Socially responsible investing (SRI) has been a common practice since the late 1980s. At the beginning, academics, practitioners and the public have asked if the ESG integration process hurt investment returns. The answer to this question depends on the future growth of ESG screening process and rating data. If research shows that there is no significant difference in returns between a portfolio without ESG constraint and a portfolio with ESG constraint, SRI will be appealing to investors who allow peace of mind knowing that they are invested in socially responsible companies. If it is shown that ESG portfolios produce superior returns, SRI will become mainstream and traditional investors will begin integrating ESG factor. Our research paper suggests that ESG investors are not efficient or rational investors based on the modern portfolio theory, and there is no evidence confirming that the benefit of ESG integration outweighs the loss of portfolio efficiency.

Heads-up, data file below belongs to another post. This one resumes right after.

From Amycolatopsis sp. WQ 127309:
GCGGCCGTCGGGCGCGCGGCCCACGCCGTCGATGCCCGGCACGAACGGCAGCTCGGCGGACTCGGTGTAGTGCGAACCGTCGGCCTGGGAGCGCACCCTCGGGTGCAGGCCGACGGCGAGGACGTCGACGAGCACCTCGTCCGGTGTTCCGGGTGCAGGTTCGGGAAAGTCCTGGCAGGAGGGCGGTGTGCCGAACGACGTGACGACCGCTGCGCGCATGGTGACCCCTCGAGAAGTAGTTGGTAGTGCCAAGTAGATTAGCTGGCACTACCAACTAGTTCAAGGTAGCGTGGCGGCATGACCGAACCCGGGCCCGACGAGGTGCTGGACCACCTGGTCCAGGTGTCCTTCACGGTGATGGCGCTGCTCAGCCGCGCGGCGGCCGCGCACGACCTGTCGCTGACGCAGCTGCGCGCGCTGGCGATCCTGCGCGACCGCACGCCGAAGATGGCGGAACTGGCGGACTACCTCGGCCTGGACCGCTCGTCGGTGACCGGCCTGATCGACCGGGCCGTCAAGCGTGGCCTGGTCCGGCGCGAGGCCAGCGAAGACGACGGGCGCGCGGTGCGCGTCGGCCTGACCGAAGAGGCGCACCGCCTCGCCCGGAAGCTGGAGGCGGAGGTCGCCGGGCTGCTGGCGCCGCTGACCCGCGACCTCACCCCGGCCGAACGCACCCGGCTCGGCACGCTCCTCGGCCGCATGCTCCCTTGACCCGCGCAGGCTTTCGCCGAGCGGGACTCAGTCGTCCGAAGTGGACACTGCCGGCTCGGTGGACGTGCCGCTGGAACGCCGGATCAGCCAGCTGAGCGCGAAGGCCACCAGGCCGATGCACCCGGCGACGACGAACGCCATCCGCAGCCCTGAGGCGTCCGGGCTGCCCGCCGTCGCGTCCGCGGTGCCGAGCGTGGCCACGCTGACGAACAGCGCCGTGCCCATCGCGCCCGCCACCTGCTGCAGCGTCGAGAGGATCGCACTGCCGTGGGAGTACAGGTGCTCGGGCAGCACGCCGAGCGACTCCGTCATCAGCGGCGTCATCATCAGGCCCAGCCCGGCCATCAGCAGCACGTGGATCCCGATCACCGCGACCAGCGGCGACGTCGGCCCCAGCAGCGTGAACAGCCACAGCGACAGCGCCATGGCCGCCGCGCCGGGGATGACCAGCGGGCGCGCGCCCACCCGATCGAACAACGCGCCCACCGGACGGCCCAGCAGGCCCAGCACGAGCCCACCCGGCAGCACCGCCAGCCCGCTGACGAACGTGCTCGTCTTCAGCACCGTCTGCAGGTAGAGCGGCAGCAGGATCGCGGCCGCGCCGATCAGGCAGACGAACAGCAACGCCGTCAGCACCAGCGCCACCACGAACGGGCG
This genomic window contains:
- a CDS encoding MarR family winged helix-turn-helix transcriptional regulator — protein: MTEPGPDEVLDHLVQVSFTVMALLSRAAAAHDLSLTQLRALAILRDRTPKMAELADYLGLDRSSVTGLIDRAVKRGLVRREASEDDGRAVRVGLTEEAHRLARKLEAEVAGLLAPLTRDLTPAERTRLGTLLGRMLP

Master of Finance Program - Simon Fraser University
Copyright is held by the author(s).
Member of collection